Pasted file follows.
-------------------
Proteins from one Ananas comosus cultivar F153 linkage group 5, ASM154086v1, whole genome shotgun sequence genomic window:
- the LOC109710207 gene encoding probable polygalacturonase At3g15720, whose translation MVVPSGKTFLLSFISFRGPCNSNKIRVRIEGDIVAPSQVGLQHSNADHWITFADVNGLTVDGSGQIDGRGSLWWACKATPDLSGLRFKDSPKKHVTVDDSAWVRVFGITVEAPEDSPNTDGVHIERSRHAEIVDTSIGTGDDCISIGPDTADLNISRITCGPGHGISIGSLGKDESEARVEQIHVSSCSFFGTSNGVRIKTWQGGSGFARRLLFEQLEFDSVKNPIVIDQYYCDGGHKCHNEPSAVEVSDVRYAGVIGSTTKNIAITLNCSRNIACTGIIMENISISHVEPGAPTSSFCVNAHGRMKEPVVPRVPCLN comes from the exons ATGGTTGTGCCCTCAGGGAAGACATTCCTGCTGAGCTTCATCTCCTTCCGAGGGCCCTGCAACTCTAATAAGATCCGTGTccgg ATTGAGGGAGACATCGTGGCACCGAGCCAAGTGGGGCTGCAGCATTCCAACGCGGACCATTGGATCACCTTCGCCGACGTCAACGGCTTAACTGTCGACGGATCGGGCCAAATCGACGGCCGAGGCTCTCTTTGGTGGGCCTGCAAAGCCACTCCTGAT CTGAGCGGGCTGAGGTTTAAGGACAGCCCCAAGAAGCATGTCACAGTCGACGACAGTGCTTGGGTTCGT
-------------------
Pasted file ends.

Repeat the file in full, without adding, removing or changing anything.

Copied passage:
Proteins from one Ananas comosus cultivar F153 linkage group 5, ASM154086v1, whole genome shotgun sequence genomic window:
- the LOC109710207 gene encoding probable polygalacturonase At3g15720, whose translation MVVPSGKTFLLSFISFRGPCNSNKIRVRIEGDIVAPSQVGLQHSNADHWITFADVNGLTVDGSGQIDGRGSLWWACKATPDLSGLRFKDSPKKHVTVDDSAWVRVFGITVEAPEDSPNTDGVHIERSRHAEIVDTSIGTGDDCISIGPDTADLNISRITCGPGHGISIGSLGKDESEARVEQIHVSSCSFFGTSNGVRIKTWQGGSGFARRLLFEQLEFDSVKNPIVIDQYYCDGGHKCHNEPSAVEVSDVRYAGVIGSTTKNIAITLNCSRNIACTGIIMENISISHVEPGAPTSSFCVNAHGRMKEPVVPRVPCLN comes from the exons ATGGTTGTGCCCTCAGGGAAGACATTCCTGCTGAGCTTCATCTCCTTCCGAGGGCCCTGCAACTCTAATAAGATCCGTGTccgg ATTGAGGGAGACATCGTGGCACCGAGCCAAGTGGGGCTGCAGCATTCCAACGCGGACCATTGGATCACCTTCGCCGACGTCAACGGCTTAACTGTCGACGGATCGGGCCAAATCGACGGCCGAGGCTCTCTTTGGTGGGCCTGCAAAGCCACTCCTGAT CTGAGCGGGCTGAGGTTTAAGGACAGCCCCAAGAAGCATGTCACAGTCGACGACAGTGCTTGGGTTCGT